Plaintiff claims he was transferred from a prison to the Racine County Jail for a court proceeding and was housed in the Jail's segregation unit. On May 8, 2016, an inmate in the segregation unit propped his cell door open. Officer Noonan became aware of the situation and ordered the inmate to keep his door closed. On May 9, 2016, Plaintiff entered the common dayroom for his one hour of recreation and noticed that the inmate's cell door was propped open again. Plaintiff complained to Deputy Drewitz several times about the fact that the inmate propped his door open, but Deputy Drewitz ignored Plaintiff's complaints. Plaintiff alleges the inmate came out of his cell and attacked Plaintiff. Plaintiff claims the inmate struck him with a closed fist and threw him to the ground, resulting in severe neck pain, bruising to his knees, and a laceration to the left side of Plaintiff's neck. Plaintiff seeks compensation for his injuries and training for the officers.

         The Court's Analysis

         Plaintiff claims that Deputy Drewitz violated his rights by failing to protect him and that Officer Noonan violated his rights by ignoring the fact that the inmate's cell door was easily manipulated and did nothing to protect the other inmates. The Eighth Amendment prohibits “cruel and unusual punishments” and imposes a duty on jail officials to ensure that inmates receive adequate food, clothing, shelter, and medical care and to take reasonable measures to guarantee an inmate's safety. Farmer v. Brennan, 511 U.S. 825, 832 (1994); see U.S. Const. amend. VIII. Jail officials have a duty to protect inmates from violence caused by other inmates when they are aware that the inmate faced “a substantial risk of serious harm” and “disregard[ed] that risk by failing to take reasonable measures to abate it.” Farmer, 511 U.S. at 847; see also Pierson v. Hartley, 391 F.3d 898, 903-04 (7th Cir. 2004). Damages for “a deliberate indifference claim cannot be predicated merely on knowledge of general risks of violence.” Weiss v. Cooley, 230 F.3d 1027, 1032 (7th Cir. 2000). The complaint must contain allegations that the officials were aware of a specific, impending, and substantial threat to the plaintiff's safety. See Pope v. Shafer, 86 F.3d 90, 92 (7th Cir. 1996). Even though the defendants knew the inmate's door was propped open, Plaintiff does not allege any facts to suggest that the defendants were aware of any substantial risk of serious harm to Plaintiff or of any specific threat to Plaintiff's safety before the assault. For these reasons, Plaintiff's complaint does not state a claim against any of the named defendants. The court will nevertheless provide Plaintiff with an opportunity to file an amended complaint.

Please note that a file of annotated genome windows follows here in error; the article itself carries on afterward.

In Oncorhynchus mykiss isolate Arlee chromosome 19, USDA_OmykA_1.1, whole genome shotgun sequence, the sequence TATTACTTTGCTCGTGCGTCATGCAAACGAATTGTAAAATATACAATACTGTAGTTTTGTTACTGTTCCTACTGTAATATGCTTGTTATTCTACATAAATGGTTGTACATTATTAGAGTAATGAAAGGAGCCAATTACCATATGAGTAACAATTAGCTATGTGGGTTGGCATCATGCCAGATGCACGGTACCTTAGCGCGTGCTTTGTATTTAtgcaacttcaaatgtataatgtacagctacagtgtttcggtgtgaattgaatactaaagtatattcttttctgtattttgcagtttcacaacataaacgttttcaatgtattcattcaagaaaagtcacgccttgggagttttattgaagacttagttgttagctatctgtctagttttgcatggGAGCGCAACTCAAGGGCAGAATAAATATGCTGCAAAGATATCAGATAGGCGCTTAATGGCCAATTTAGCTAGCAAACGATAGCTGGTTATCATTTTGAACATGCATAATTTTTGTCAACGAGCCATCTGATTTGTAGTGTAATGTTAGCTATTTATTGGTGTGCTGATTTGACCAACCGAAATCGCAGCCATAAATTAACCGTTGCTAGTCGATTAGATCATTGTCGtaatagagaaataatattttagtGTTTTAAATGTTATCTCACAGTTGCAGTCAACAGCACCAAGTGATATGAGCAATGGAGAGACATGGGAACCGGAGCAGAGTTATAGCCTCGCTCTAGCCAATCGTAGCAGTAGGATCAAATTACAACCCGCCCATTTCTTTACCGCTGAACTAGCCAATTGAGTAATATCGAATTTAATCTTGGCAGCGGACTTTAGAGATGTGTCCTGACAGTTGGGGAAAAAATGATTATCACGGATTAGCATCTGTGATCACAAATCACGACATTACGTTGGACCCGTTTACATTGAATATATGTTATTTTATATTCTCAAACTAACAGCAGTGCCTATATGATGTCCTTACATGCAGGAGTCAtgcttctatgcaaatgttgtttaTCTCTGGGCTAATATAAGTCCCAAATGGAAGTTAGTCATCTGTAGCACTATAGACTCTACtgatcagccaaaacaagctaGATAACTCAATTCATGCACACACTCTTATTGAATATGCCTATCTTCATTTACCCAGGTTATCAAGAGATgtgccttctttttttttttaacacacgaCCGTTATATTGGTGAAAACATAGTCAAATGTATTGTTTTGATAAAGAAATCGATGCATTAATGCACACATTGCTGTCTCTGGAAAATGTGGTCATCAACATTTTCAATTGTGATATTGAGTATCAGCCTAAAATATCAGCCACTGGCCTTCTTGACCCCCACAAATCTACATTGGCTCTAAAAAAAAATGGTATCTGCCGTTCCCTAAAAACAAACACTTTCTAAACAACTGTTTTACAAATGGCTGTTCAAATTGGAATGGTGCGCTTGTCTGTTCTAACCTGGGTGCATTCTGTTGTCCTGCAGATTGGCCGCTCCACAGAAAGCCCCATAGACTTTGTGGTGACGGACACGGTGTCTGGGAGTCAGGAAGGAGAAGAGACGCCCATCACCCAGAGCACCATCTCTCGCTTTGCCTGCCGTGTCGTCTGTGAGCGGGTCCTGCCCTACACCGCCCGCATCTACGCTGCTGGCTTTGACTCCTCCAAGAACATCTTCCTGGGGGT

If Plaintiff wants to proceed, he must file an amended complaint curing the deficiencies in the original complaint as described herein. Such amended complaint must be filed on or before November 17, 2019. Failure to file an amended complaint within this time period may result in dismissal of this action.

         Plaintiff is advised that the amended complaint must bear the docket number assigned to this case and must be labeled “Amended Complaint.” The amended complaint supersedes the prior complaint and must be complete in itself without reference to the original complaint. See Duda v. Bd. of Educ. of Franklin Park Pub. Sch. Dist. No. 84, 133 F.3d 1054, 1056-57 (7th Cir. 1998). In Duda, the appellate court emphasized that in such instances, the “prior pleading is in effect withdrawn as to all matters not restated in the amended pleading.” Id. at 1057 (citation omitted). If an amended complaint is received, it will be screened pursuant to 28 U.S.C. § 1915A.

         IT IS THEREFORE ORDERED that Plaintiff's motion for leave to proceed in forma ...